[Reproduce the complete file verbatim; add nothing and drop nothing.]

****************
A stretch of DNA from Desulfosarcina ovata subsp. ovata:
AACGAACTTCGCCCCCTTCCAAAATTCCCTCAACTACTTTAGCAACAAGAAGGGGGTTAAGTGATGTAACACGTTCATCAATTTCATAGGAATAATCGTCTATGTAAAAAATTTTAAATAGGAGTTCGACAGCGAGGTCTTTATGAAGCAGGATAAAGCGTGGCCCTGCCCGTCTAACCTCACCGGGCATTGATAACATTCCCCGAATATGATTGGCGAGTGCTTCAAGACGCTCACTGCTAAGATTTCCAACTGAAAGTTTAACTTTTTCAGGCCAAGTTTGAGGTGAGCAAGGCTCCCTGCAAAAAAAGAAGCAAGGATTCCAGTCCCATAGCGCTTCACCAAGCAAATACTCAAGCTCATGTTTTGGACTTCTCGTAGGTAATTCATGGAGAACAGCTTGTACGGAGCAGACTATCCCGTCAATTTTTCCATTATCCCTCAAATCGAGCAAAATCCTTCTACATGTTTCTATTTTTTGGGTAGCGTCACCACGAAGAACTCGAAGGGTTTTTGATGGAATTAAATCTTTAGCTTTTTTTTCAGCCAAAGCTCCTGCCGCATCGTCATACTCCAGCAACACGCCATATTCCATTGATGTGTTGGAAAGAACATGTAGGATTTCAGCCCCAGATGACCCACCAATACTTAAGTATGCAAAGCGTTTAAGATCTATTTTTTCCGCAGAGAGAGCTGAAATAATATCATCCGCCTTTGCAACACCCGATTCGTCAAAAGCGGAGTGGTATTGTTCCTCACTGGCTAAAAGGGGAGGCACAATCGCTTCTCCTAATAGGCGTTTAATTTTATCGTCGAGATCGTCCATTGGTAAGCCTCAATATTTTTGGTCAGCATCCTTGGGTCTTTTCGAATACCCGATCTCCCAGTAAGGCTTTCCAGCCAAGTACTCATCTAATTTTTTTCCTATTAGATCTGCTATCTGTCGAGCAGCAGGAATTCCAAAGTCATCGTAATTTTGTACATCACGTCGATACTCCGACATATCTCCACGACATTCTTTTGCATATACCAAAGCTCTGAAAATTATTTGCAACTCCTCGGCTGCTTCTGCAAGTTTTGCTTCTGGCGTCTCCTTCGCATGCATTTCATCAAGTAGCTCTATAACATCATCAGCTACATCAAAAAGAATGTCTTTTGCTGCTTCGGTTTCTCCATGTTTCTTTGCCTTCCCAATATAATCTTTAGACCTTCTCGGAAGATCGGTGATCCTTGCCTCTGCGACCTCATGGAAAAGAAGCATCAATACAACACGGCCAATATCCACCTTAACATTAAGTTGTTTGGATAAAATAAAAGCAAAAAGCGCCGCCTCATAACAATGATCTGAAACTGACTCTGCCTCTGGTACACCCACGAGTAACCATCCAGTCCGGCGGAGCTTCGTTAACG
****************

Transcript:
A stretch of DNA from Desulfosarcina ovata subsp. ovata:
AACGAACTTCGCCCCCTTCCAAAATTCCCTCAACTACTTTAGCAACAAGAAGGGGGTTAAGTGATGTAACACGTTCATCAATTTCATAGGAATAATCGTCTATGTAAAAAATTTTAAATAGGAGTTCGACAGCGAGGTCTTTATGAAGCAGGATAAAGCGTGGCCCTGCCCGTCTAACCTCACCGGGCATTGATAACATTCCCCGAATATGATTGGCGAGTGCTTCAAGACGCTCACTGCTAAGATTTCCAACTGAAAGTTTAACTTTTTCAGGCCAAGTTTGAGGTGAGCAAGGCTCCCTGCAAAAAAAGAAGCAAGGATTCCAGTCCCATAGCGCTTCACCAAGCAAATACTCAAGCTCATGTTTTGGACTTCTCGTAGGTAATTCATGGAGAACAGCTTGTACGGAGCAGACTATCCCGTCAATTTTTCCATTATCCCTCAAATCGAGCAAAATCCTTCTACATGTTTCTATTTTTTGGGTAGCGTCACCACGAAGAACTCGAAGGGTTTTTGATGGAATTAAATCTTTAGCTTTTTTTTCAGCCAAAGCTCCTGCCGCATCGTCATACTCCAGCAACACGCCATATTCCATTGATGTGTTGGAAAGAACATGTAGGATTTCAGCCCCAGATGACCCACCAATACTTAAGTATGCAAAGCGTTTAAGATCTATTTTTTCCGCAGAGAGAGCTGAAATAATATCATCCGCCTTTGCAACACCCGATTCGTCAAAAGCGGAGTGGTATTGTTCCTCACTGGCTAAAAGGGGAGGCACAATCGCTTCTCCTAATAGGCGTTTAATTTTATCGTCGAGATCGTCCATTGGTAAGCCTCAATATTTTTGGTCAGCATCCTTGGGTCTTTTCGAATACCCGATCTCCCAGTAAGGCTTTCCAGCCAAGTACTCATCTAATTTTTTTCCTATTAGATCTGCTATCTGTCGAGCAGCAGGAATTCCAAAGTCATCGTAATTTTGTACATCACGTCGATACTCCGACATATCTCCACGACATTCTTTTGCATATACCAAAGCTCTGAAAATTATTTGCAACTCCTCGGCTGCTTCTGCAAGTTTTGCTTCTGGCGTCTCCTTCGCATGCATTTCATCAAGTAGCTCTATAACATCATCAGCTACATCAAAAAGAATGTCTTTTGCTGCTTCGGTTTCTCCATGTTTCTTTGCCTTCCCAATATAATCTTTAGACCTTCTCGGAAGATCGGTGATCCTTGCCTCTGCGACCTCATGGAAAAGAAGCATCAATACAACACGGCCAATATCCACCTTAACATTAAGTTGTTTGGATAAAATAAAAGCAAAAAGCGCCGCCTCATAACAATGATCTGAAACTGACTCTGCCTCTGGTACACCCACGAGTAACCATCCAGTCCGGCGGAGCTTCGTTAACG